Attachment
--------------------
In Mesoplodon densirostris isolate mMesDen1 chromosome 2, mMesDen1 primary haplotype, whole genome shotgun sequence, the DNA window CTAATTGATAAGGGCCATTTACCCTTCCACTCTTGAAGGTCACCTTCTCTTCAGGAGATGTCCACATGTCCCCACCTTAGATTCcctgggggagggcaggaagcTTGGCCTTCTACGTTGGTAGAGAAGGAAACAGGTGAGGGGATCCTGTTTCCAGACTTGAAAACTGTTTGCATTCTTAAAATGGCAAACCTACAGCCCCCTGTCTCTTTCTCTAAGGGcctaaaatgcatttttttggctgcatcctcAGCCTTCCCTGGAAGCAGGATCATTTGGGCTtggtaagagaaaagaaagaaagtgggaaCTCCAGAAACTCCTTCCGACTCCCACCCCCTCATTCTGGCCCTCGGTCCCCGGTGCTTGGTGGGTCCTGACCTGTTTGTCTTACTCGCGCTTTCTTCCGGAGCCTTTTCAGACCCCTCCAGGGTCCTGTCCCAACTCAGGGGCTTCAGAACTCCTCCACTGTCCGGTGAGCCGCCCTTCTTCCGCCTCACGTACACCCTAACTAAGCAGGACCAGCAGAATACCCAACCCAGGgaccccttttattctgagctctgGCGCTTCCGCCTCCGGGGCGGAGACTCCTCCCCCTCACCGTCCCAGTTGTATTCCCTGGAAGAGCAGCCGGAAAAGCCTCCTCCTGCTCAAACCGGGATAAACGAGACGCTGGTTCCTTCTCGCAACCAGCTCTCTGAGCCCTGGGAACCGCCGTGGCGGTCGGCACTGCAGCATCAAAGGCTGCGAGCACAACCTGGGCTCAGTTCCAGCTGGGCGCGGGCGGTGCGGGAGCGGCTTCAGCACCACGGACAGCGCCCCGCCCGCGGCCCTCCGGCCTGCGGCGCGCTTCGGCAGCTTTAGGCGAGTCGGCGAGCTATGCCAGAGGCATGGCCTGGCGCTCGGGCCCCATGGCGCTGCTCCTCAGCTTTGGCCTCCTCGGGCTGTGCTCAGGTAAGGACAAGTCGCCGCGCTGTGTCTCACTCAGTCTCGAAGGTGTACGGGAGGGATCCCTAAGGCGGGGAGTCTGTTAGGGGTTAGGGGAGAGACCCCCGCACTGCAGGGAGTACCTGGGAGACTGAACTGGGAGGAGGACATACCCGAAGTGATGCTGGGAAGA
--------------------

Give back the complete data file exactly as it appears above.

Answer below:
In Mesoplodon densirostris isolate mMesDen1 chromosome 2, mMesDen1 primary haplotype, whole genome shotgun sequence, the DNA window CTAATTGATAAGGGCCATTTACCCTTCCACTCTTGAAGGTCACCTTCTCTTCAGGAGATGTCCACATGTCCCCACCTTAGATTCcctgggggagggcaggaagcTTGGCCTTCTACGTTGGTAGAGAAGGAAACAGGTGAGGGGATCCTGTTTCCAGACTTGAAAACTGTTTGCATTCTTAAAATGGCAAACCTACAGCCCCCTGTCTCTTTCTCTAAGGGcctaaaatgcatttttttggctgcatcctcAGCCTTCCCTGGAAGCAGGATCATTTGGGCTtggtaagagaaaagaaagaaagtgggaaCTCCAGAAACTCCTTCCGACTCCCACCCCCTCATTCTGGCCCTCGGTCCCCGGTGCTTGGTGGGTCCTGACCTGTTTGTCTTACTCGCGCTTTCTTCCGGAGCCTTTTCAGACCCCTCCAGGGTCCTGTCCCAACTCAGGGGCTTCAGAACTCCTCCACTGTCCGGTGAGCCGCCCTTCTTCCGCCTCACGTACACCCTAACTAAGCAGGACCAGCAGAATACCCAACCCAGGgaccccttttattctgagctctgGCGCTTCCGCCTCCGGGGCGGAGACTCCTCCCCCTCACCGTCCCAGTTGTATTCCCTGGAAGAGCAGCCGGAAAAGCCTCCTCCTGCTCAAACCGGGATAAACGAGACGCTGGTTCCTTCTCGCAACCAGCTCTCTGAGCCCTGGGAACCGCCGTGGCGGTCGGCACTGCAGCATCAAAGGCTGCGAGCACAACCTGGGCTCAGTTCCAGCTGGGCGCGGGCGGTGCGGGAGCGGCTTCAGCACCACGGACAGCGCCCCGCCCGCGGCCCTCCGGCCTGCGGCGCGCTTCGGCAGCTTTAGGCGAGTCGGCGAGCTATGCCAGAGGCATGGCCTGGCGCTCGGGCCCCATGGCGCTGCTCCTCAGCTTTGGCCTCCTCGGGCTGTGCTCAGGTAAGGACAAGTCGCCGCGCTGTGTCTCACTCAGTCTCGAAGGTGTACGGGAGGGATCCCTAAGGCGGGGAGTCTGTTAGGGGTTAGGGGAGAGACCCCCGCACTGCAGGGAGTACCTGGGAGACTGAACTGGGAGGAGGACATACCCGAAGTGATGCTGGGAAGA